With that in mind, I’m basing my argument on the alignment depictions put forth by the core D&D 3.5 rulebooks. For a more detailed analysis of what these alignments represent and the ethics implied by them, visit this page and get ready for an in-depth, scholarly discussion of some D&D ethics. It could be argued that some of the examples here don’t fall into the particular moral classifications I’ve attributed them, but keep in mind that, in the core D&D setting, torture is considered an Evil act, in all instances. Real world morality doesn’t apply here.

To me, there are three types of True Neutral characters. “Undecided” are those that don’t commit to a side. They don’t feel strongly about law vs. chaos or good vs. evil. These characters are generally less interesting as protagonists in a fantasy game due to their overall lack of motivation. Characters of this alignment tend to be villagers or townsfolk, those more interested in living out their lives than getting involved.

The second kind of True Neutral is the aforementioned “Balanced” individual, which we’ve already described. With a few exceptions, I’m not overly fond of this character.

The third True Neutral type is the Pragmatist. This is where the alignment has the most interesting opportunities. Before describing how the Pragmatist True Neutral operates, we have to look at how other alignments operate and what it means to be Good or Evil.

Generally speaking, Good aligned characters will never commit evil acts. A Good character will not torture a villain. They won’t betray others. They try to keep their word (except to villains). Generally, however, they’re idealistic in their motivations and actions. A Good character who does something like murder a villain who has surrendered has stopped being Good.

Consequently, although Evil characters might seem like the ultimate pragmatists who are willing to do anything, my general feeling is that this is not true. An Evil character will never commit Good actions. They might appear to do so as part of a ploy or gambit, but their motivations are still ultimately for some Evil cause and even then, there are limits on the Good they’re willing to do. They won’t sacrifice themselves for a goal or another person, for instance. They’re incapable of actual Good, even when Good would lead to a preferable outcome. In fiction, we see this often: a villain who betrays the protagonist even though it’s ultimately counterproductive to do so.

While Evil characters are willing to stop at nothing to achieve their goals, that’s not quite the same as “being willing to do anything.” There might be no limit to the depths an Evil character might sink, but there are absolutely limits on how high an Evil character might climb in terms of Good. If they do, they stop being Evil.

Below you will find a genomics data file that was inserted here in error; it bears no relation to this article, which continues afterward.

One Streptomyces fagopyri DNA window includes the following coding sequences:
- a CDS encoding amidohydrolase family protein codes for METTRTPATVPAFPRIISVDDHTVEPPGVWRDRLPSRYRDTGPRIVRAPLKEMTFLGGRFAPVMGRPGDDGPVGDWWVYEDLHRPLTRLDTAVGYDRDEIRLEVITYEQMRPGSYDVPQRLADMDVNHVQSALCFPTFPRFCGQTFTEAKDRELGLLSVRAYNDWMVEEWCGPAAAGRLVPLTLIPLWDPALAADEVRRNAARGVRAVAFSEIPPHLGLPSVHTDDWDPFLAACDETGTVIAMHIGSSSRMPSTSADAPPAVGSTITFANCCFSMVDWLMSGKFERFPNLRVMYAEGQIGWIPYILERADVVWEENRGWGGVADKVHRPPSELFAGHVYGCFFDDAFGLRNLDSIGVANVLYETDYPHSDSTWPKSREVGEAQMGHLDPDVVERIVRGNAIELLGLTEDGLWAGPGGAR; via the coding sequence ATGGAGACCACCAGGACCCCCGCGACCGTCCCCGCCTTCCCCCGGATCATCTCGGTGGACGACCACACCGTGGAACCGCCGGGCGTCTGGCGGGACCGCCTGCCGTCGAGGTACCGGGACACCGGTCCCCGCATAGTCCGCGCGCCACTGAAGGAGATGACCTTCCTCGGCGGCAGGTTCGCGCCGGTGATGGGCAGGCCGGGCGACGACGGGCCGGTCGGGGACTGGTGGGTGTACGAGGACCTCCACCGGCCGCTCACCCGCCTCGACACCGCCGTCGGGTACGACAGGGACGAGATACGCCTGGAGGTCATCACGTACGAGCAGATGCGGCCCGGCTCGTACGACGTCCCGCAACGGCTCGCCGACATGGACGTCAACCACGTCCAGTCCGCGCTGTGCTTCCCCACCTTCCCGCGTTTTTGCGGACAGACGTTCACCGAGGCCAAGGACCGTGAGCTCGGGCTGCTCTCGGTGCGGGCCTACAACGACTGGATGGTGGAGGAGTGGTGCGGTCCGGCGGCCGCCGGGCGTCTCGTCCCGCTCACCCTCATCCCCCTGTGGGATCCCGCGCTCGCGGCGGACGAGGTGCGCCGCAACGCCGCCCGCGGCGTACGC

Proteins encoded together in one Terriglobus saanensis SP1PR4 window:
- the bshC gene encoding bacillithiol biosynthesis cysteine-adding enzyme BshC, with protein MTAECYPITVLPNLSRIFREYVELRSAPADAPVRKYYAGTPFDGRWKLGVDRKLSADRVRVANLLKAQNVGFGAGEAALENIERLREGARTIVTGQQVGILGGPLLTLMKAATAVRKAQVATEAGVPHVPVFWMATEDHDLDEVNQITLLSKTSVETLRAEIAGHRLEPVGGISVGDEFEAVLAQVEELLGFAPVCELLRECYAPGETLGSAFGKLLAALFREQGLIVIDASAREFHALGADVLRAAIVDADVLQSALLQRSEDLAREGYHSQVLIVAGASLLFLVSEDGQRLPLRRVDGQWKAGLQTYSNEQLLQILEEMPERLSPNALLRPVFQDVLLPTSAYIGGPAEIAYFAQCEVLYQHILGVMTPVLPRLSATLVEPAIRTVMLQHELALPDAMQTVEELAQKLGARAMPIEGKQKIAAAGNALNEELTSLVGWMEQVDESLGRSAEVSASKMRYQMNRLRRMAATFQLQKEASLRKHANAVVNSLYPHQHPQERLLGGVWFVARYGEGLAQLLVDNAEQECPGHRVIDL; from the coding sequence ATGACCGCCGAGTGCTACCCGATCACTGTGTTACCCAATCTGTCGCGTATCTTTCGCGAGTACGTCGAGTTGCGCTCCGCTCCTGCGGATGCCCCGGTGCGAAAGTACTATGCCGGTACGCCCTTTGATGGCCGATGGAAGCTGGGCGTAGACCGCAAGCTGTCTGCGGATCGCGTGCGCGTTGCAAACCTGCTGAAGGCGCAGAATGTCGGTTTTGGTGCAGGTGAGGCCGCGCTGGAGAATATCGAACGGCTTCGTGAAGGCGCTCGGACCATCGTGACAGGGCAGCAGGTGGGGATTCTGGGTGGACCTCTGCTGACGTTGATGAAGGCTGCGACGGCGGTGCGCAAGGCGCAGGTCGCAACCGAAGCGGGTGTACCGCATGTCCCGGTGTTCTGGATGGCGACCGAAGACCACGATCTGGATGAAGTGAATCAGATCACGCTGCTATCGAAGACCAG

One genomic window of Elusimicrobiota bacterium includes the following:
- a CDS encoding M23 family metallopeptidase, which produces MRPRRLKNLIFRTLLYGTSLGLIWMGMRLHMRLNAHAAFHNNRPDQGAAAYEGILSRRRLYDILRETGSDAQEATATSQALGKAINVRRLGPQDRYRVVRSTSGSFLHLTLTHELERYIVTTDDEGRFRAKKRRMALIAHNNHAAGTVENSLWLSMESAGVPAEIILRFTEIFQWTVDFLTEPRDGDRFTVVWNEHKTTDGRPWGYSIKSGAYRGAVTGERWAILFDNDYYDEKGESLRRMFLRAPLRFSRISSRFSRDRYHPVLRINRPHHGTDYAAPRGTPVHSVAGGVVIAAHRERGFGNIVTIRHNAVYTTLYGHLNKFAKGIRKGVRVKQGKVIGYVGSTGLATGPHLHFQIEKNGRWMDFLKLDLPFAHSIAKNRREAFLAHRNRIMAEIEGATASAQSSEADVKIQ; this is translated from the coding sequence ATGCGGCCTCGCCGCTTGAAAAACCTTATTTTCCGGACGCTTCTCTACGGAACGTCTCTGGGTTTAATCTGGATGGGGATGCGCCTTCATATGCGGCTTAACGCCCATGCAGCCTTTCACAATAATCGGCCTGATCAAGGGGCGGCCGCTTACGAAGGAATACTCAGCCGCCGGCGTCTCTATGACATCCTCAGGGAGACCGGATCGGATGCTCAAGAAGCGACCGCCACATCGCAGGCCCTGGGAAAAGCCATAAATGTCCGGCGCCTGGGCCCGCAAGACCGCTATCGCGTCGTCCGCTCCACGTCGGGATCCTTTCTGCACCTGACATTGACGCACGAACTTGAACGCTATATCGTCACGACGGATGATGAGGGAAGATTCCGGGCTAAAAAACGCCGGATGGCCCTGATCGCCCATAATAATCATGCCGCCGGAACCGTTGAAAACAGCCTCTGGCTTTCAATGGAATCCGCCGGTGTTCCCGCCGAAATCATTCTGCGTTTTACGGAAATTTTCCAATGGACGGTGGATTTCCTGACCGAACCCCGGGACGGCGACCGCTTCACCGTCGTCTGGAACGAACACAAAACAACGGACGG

Enter the True Neutral, who is the ultimate pragmatist. This is the character who is willing to walk in a world of grey. The character who can’t be considered Good, because he or she is willing to do things Good can’t or won’t. Here’s a powerful example from an episode of Castle.

That is what True Neutral looks like to me. It’s the willingness to do what needs to be done. Tell the truth, tell a lie, show mercy, torture, obey the law, break the law. Whatever needs to be done. A Good character can’t go to this length. A Good character is the one for whom torture will always be wrong, no matter the circumstances. “We have to find another way” is the mantra of the Good character.

True Neutrals have one foot in the dark, one in the light, and not because it’s important to remain “balanced” between the two, but because sometimes, the ends do justify the means. Not always; a character for whom the ends always justify the means is probably going to be Evil.

But isn’t this “at any costs” mentality a powerful narrative motivation to justify Evil? The difference between this kind of Neutral and Evil is that “whatever it takes” goes both ways. What separates the Neutral Pragmatist from an Evil Villain is that the villain won’t self-sacrifice for his goal. The Neutral will, just as a Good character will.

And that is why True Neutral characters can be awesome. Not because of some “balance” or because of some wishy-washy non-commitment. Because True Neutral is the expression on Castle’s face. It’s this exchange, in all its spine chilling menace:

Stevens[Castle closes and locks the door to the room] I just said I don’t wanna talk, so you can’t question me. I have rights. I’m not going to say anything without a lawyer.

Castle: I’m not a cop.

Stevens: Then who are you?

Castle: You remember the girl with the red hair? I’m her father. Please know, I will do whatever it takes to get her back. The police outside are my friends… my daughters’ friends too. So it’s just you and me.

Stevens: If you touch me, I’ll press charges…

Castle: I don’t care.